The acceptance of network computing by e-specific businesses as well as traditional ones has allowed companies to receive, deliver and share with anyone, anywhere and at anytime, up-to-the-minute information, resulting in improved customer service and satisfaction, open new markets and expand existing ones, lower operating costs and reduce delivery shedules as well as minimize product development costs. Network computing via the internet has made it possible for many companies to eliminate boundaries between people and countries as well as barriers between suppliers, customers, departments and branch plants. The rapid growth and changes in online technology and digital marketing vehicles such as, web sites, databases, online networks, email, fax-on-demand, fax broadcasting, cd rom and dvd platforms, etc. Will continue to enhance the way we operate and communicate.

In effect, it is helping to address the challenge posed by pursuing the virtual approach, that is, the creation of the virtual enterprise in which a company can conduct business beyond the confines of a brick and mortar structure or a street address. In essence, network computing is part of the future as it will redefine synergism amongst the players to achieve mastery of information systems, strategic relationships, new technologies, research and development, product development, manufacturing, marketing, sales, service, distribution, financing, work sharing, etc. To achieve their common goals.

Of equal importance is the "staying-power" of many dotcom companies to prosper and survive in the longer term in the domestic and global market place. In the coming years, many business organizations will be forced to make life and death decisions as corporate directors and entrepreneurs take time out to obtain some perspective on the direction of the evolving internet sector and the cyclical chaos and destruction that will continue during this century.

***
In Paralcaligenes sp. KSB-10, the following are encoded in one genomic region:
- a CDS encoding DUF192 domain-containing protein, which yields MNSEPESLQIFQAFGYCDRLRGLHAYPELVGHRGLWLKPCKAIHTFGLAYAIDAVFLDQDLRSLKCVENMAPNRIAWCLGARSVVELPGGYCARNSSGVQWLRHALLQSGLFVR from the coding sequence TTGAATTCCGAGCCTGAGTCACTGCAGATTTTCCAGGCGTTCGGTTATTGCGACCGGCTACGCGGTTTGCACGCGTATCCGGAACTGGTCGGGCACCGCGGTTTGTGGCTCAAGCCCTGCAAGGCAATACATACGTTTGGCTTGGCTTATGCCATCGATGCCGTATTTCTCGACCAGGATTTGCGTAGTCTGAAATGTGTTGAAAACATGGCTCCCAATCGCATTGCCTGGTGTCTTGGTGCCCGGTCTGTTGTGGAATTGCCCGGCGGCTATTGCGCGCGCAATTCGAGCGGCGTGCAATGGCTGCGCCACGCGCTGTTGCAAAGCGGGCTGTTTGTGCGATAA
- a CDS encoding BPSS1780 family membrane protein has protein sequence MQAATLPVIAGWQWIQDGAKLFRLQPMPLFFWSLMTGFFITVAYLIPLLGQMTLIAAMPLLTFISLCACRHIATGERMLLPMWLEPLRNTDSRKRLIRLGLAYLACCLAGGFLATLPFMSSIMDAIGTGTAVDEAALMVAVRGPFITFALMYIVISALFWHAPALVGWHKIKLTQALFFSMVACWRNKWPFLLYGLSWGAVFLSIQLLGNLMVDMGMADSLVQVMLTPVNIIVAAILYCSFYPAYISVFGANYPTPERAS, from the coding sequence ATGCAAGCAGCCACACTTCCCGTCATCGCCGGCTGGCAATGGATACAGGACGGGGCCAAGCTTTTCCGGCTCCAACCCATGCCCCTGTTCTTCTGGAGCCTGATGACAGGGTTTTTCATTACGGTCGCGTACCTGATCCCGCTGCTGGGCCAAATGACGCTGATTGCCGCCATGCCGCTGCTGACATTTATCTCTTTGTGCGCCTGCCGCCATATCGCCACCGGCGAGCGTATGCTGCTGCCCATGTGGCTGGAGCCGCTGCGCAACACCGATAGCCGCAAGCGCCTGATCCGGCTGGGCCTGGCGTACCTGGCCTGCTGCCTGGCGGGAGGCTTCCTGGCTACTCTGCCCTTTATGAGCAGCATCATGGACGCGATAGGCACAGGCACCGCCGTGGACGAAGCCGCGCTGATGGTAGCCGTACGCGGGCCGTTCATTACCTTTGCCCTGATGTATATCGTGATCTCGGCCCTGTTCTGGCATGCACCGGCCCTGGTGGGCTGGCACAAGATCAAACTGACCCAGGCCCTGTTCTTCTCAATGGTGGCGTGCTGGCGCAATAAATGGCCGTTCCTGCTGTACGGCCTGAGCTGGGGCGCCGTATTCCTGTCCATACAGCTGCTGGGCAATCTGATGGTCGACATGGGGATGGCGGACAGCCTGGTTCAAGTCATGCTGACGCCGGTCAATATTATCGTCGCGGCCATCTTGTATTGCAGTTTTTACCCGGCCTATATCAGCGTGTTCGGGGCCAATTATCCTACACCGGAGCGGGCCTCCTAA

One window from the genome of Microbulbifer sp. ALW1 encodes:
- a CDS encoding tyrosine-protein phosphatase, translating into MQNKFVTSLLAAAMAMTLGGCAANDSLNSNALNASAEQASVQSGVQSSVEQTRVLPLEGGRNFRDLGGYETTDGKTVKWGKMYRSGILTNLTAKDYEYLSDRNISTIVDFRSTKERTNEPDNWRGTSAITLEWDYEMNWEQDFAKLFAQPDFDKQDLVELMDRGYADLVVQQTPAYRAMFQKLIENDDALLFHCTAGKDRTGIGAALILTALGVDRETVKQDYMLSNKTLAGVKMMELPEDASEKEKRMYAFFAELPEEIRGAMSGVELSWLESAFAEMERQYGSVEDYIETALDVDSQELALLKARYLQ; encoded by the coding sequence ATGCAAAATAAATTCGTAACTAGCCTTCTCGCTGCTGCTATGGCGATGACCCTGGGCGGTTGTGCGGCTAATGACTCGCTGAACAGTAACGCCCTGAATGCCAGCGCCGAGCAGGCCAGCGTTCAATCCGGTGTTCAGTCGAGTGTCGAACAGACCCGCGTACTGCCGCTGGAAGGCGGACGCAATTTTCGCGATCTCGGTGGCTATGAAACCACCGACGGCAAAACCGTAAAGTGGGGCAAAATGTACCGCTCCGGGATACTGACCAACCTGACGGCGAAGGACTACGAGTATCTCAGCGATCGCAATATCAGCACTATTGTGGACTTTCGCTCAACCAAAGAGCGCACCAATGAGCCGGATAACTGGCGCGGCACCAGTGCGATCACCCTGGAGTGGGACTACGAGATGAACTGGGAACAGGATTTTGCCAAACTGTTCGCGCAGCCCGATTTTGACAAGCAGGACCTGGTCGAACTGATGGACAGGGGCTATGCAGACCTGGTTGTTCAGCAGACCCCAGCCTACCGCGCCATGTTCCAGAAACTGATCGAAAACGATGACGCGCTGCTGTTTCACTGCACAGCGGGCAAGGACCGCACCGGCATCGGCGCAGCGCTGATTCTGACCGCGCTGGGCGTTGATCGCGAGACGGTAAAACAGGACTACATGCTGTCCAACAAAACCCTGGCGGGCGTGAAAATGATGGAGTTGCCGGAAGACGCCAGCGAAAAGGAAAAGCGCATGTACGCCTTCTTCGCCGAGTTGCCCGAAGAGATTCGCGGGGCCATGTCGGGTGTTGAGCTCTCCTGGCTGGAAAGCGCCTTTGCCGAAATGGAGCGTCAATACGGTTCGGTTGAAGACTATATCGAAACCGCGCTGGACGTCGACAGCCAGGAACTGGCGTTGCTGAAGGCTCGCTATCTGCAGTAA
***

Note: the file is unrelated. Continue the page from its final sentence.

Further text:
However, the jury is still out on the real, but lasting effect on human relationships and the resultant "stress factor" as governments, business and society bury their "heads in the sand" and continue to ignore this new "man-made" syndrome. As businessmen and consultants, we still have not found a way to utilize our most important income and idea generating asset – our people.

In spite of these seemingly negative factors, entrepreneurs continue to promote and develop new ventures or expand and diversify existing ones. William shakespeare once wrote that "ambition is made of sterner stuff". He must have been referring to the entrepreneur - the daring risk-taker and eternal optimist!

After all, the entrepreneur is a unique individual - often vilified by customers, squeezed by bankers, over-regulated by government, investigated by the taxman, besmirched by competition, ignored by suppliers, chased by creditors, cheated by debtors and dumped-on by the spouse.

Copyright July, 2005

A. V. (Tony) Narinesingh is a member of the Advisory Board of the American Consultants League. He is fully accredited and a member in good standing with the American Consultants League The Consultants Institute and The Institute of Management Consultants (USA),. He holds the CPC, CC, APC and CMC designations from these professional bodies. Mr. Narinesingh was also the Director of Liason for NBCC and Regional Director of the Affiliated Consultants Group/NBCC in Canada prior to the NBCC’s merger with the IMC.. In 1982, he founded The Cynton Company, an international professional corporate resource and multi-disciplinary consulting firm. He is the author of The Cynton Business Planning and Development Program. He is listed in the "Who’s Who" in Ontario, Canada, and the "International Who’s Who of Professionals".

The content of this article is intended to provide a general guide to the subject matter. Specialist advice should be sought about your specific circumstances.